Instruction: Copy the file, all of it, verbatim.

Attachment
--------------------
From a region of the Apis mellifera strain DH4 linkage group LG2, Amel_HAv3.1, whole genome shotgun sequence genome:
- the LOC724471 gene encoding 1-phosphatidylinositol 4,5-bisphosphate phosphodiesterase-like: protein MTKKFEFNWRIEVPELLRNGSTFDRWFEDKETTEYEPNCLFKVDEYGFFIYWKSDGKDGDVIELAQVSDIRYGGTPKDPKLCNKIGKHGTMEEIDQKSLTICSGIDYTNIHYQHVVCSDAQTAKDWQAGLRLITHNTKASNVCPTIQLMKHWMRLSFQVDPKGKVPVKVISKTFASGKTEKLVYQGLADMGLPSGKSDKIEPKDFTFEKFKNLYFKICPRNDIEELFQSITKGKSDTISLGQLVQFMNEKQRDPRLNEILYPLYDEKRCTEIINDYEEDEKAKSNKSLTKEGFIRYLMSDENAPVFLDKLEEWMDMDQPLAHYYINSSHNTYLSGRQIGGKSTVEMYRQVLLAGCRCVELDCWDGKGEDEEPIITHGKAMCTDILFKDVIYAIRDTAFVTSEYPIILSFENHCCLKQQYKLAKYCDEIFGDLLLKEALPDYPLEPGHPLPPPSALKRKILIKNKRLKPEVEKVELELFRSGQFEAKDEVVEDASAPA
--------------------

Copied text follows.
From a region of the Apis mellifera strain DH4 linkage group LG2, Amel_HAv3.1, whole genome shotgun sequence genome:
- the LOC724471 gene encoding 1-phosphatidylinositol 4,5-bisphosphate phosphodiesterase-like: protein MTKKFEFNWRIEVPELLRNGSTFDRWFEDKETTEYEPNCLFKVDEYGFFIYWKSDGKDGDVIELAQVSDIRYGGTPKDPKLCNKIGKHGTMEEIDQKSLTICSGIDYTNIHYQHVVCSDAQTAKDWQAGLRLITHNTKASNVCPTIQLMKHWMRLSFQVDPKGKVPVKVISKTFASGKTEKLVYQGLADMGLPSGKSDKIEPKDFTFEKFKNLYFKICPRNDIEELFQSITKGKSDTISLGQLVQFMNEKQRDPRLNEILYPLYDEKRCTEIINDYEEDEKAKSNKSLTKEGFIRYLMSDENAPVFLDKLEEWMDMDQPLAHYYINSSHNTYLSGRQIGGKSTVEMYRQVLLAGCRCVELDCWDGKGEDEEPIITHGKAMCTDILFKDVIYAIRDTAFVTSEYPIILSFENHCCLKQQYKLAKYCDEIFGDLLLKEALPDYPLEPGHPLPPPSALKRKILIKNKRLKPEVEKVELELFRSGQFEAKDEVVEDASAPA